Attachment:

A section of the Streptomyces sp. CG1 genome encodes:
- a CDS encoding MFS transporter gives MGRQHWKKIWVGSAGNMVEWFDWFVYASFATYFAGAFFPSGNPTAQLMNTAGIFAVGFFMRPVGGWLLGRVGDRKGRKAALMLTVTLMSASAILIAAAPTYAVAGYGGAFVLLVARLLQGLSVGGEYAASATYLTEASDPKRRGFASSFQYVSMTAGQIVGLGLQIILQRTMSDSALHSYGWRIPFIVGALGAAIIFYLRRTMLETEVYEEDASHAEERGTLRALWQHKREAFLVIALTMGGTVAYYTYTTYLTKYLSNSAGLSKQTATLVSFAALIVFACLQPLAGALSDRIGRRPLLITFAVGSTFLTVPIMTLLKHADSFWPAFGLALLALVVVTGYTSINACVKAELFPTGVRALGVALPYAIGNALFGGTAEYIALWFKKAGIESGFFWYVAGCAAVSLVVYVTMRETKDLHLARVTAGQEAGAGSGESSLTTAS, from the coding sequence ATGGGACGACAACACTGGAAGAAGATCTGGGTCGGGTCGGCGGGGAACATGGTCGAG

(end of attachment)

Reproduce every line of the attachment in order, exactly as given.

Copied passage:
A section of the Streptomyces sp. CG1 genome encodes:
- a CDS encoding MFS transporter gives MGRQHWKKIWVGSAGNMVEWFDWFVYASFATYFAGAFFPSGNPTAQLMNTAGIFAVGFFMRPVGGWLLGRVGDRKGRKAALMLTVTLMSASAILIAAAPTYAVAGYGGAFVLLVARLLQGLSVGGEYAASATYLTEASDPKRRGFASSFQYVSMTAGQIVGLGLQIILQRTMSDSALHSYGWRIPFIVGALGAAIIFYLRRTMLETEVYEEDASHAEERGTLRALWQHKREAFLVIALTMGGTVAYYTYTTYLTKYLSNSAGLSKQTATLVSFAALIVFACLQPLAGALSDRIGRRPLLITFAVGSTFLTVPIMTLLKHADSFWPAFGLALLALVVVTGYTSINACVKAELFPTGVRALGVALPYAIGNALFGGTAEYIALWFKKAGIESGFFWYVAGCAAVSLVVYVTMRETKDLHLARVTAGQEAGAGSGESSLTTAS, from the coding sequence ATGGGACGACAACACTGGAAGAAGATCTGGGTCGGGTCGGCGGGGAACATGGTCGAG